spatstat (version 1.64-1)

bw.diggle: Cross Validated Bandwidth Selection for Kernel Density


Uses cross-validation to select a smoothing bandwidth for the kernel estimation of point process intensity.


bw.diggle(X, ..., correction="good", hmax=NULL, nr=512, warn=TRUE)



A point pattern (object of class "ppp").



Character string passed to Kest determining the edge correction to be used to calculate the \(K\) function.


Numeric. Maximum value of bandwidth that should be considered.


Integer. Number of steps in the distance value \(r\) to use in computing numerical integrals.


Logical. If TRUE, issue a warning if the minimum of the cross-validation criterion occurs at one of the ends of the search interval.


A numerical value giving the selected bandwidth. The result also belongs to the class "bw.optim" which can be plotted.

Definition of bandwidth

The smoothing parameter sigma returned by bw.diggle (and displayed on the horizontal axis of the plot) corresponds to h/2, where h is the smoothing parameter described in Diggle (2003, pages 116-118) and Berman and Diggle (1989). In those references, the smoothing kernel is the uniform density on the disc of radius h. In density.ppp, the smoothing kernel is the isotropic Gaussian density with standard deviation sigma. When replacing one kernel by another, the usual practice is to adjust the bandwidths so that the kernels have equal variance (cf. Diggle 2003, page 118). This implies that sigma = h/2.


This function selects an appropriate bandwidth sigma for the kernel estimator of point process intensity computed by density.ppp.

The bandwidth \(\sigma\) is chosen to minimise the mean-square error criterion defined by Diggle (1985). The algorithm uses the method of Berman and Diggle (1989) to compute the quantity $$ M(\sigma) = \frac{\mbox{MSE}(\sigma)}{\lambda^2} - g(0) $$ as a function of bandwidth \(\sigma\), where \(\mbox{MSE}(\sigma)\) is the mean squared error at bandwidth \(\sigma\), while \(\lambda\) is the mean intensity, and \(g\) is the pair correlation function. See Diggle (2003, pages 115-118) for a summary of this method.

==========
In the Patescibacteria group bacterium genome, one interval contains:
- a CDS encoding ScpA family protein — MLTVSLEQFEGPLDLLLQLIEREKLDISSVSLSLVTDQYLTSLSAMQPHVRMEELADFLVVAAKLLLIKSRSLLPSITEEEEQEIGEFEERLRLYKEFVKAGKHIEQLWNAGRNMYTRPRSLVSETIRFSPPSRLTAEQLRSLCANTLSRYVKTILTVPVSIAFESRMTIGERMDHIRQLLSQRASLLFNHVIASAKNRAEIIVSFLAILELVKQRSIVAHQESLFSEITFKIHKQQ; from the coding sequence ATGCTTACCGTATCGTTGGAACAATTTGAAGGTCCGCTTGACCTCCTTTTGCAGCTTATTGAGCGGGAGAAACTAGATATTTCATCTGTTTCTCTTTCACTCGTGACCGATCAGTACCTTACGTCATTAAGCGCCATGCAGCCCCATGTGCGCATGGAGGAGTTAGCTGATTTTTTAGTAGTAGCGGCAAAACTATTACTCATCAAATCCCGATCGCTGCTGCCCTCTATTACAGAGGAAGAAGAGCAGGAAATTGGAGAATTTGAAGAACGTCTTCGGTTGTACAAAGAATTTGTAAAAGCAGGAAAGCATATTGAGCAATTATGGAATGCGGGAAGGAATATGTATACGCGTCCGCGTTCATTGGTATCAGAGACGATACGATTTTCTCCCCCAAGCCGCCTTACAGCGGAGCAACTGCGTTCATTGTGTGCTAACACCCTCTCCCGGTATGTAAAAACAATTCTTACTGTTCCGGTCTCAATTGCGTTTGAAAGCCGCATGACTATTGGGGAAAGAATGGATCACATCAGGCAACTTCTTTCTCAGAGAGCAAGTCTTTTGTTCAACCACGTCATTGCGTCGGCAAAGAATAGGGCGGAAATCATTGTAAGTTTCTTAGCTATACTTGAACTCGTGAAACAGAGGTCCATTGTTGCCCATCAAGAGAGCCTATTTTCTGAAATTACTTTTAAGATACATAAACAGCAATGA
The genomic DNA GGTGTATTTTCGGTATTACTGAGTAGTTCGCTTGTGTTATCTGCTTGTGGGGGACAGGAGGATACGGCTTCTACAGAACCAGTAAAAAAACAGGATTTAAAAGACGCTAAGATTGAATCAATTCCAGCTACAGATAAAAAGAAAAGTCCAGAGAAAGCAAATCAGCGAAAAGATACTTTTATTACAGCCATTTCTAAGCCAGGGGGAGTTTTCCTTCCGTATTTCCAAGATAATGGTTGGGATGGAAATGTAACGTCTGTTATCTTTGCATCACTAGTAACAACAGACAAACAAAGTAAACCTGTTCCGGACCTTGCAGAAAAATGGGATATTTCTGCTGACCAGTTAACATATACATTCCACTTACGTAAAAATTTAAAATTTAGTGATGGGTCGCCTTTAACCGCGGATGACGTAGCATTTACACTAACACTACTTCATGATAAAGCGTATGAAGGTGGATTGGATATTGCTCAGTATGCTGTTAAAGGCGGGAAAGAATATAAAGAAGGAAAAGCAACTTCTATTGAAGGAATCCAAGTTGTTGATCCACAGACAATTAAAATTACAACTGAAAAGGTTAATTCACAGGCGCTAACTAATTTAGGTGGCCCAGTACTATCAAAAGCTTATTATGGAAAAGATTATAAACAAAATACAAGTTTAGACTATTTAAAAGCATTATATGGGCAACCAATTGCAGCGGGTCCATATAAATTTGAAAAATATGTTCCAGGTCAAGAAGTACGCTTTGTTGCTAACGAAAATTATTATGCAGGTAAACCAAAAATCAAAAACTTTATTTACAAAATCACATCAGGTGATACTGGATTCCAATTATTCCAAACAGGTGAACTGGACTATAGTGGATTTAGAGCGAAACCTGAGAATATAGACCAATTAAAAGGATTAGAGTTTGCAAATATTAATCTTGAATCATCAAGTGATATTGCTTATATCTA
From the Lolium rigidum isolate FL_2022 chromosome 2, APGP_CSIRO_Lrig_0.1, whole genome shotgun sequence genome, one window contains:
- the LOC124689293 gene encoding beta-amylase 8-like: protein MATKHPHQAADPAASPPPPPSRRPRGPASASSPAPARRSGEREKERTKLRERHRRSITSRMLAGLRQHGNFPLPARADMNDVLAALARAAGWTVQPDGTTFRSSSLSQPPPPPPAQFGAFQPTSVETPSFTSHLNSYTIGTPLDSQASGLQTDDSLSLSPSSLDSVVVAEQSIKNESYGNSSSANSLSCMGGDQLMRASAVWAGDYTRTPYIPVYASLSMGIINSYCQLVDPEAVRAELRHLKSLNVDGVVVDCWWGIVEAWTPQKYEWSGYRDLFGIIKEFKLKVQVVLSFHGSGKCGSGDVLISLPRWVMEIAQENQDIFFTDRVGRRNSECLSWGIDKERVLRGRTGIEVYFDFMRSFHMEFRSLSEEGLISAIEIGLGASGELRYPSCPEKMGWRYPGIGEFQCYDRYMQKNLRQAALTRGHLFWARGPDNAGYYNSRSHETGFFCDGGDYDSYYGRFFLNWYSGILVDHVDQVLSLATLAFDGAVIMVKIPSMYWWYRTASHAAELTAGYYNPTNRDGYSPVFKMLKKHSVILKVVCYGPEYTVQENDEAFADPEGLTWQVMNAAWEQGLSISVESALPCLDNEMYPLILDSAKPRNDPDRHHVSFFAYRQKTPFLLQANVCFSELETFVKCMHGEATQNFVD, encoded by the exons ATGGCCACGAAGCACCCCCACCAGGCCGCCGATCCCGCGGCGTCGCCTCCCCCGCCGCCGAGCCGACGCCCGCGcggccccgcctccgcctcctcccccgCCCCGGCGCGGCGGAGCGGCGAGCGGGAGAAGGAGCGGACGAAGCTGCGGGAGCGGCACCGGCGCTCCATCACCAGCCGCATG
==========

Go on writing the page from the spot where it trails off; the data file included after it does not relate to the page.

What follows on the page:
The result is a numerical value giving the selected bandwidth. The result also belongs to the class "bw.optim" which can be plotted to show the (rescaled) mean-square error as a function of sigma.


Berman, M. and Diggle, P. (1989) Estimating weighted integrals of the second-order intensity of a spatial point process. Journal of the Royal Statistical Society, series B 51, 81--92.

Diggle, P.J. (1985) A kernel method for smoothing point process data. Applied Statistics (Journal of the Royal Statistical Society, Series C) 34 (1985) 138--147.

Diggle, P.J. (2003) Statistical analysis of spatial point patterns, Second edition. Arnold.

See Also

density.ppp, bw.ppl, bw.scott, bw.CvL, bw.frac.


Run this code
  b <- bw.diggle(hickory)
  plot(b, ylim=c(-2, 0), main="Cross validation for hickories")
# }
   plot(density(hickory, b))
# }

Run the code above in your browser using DataLab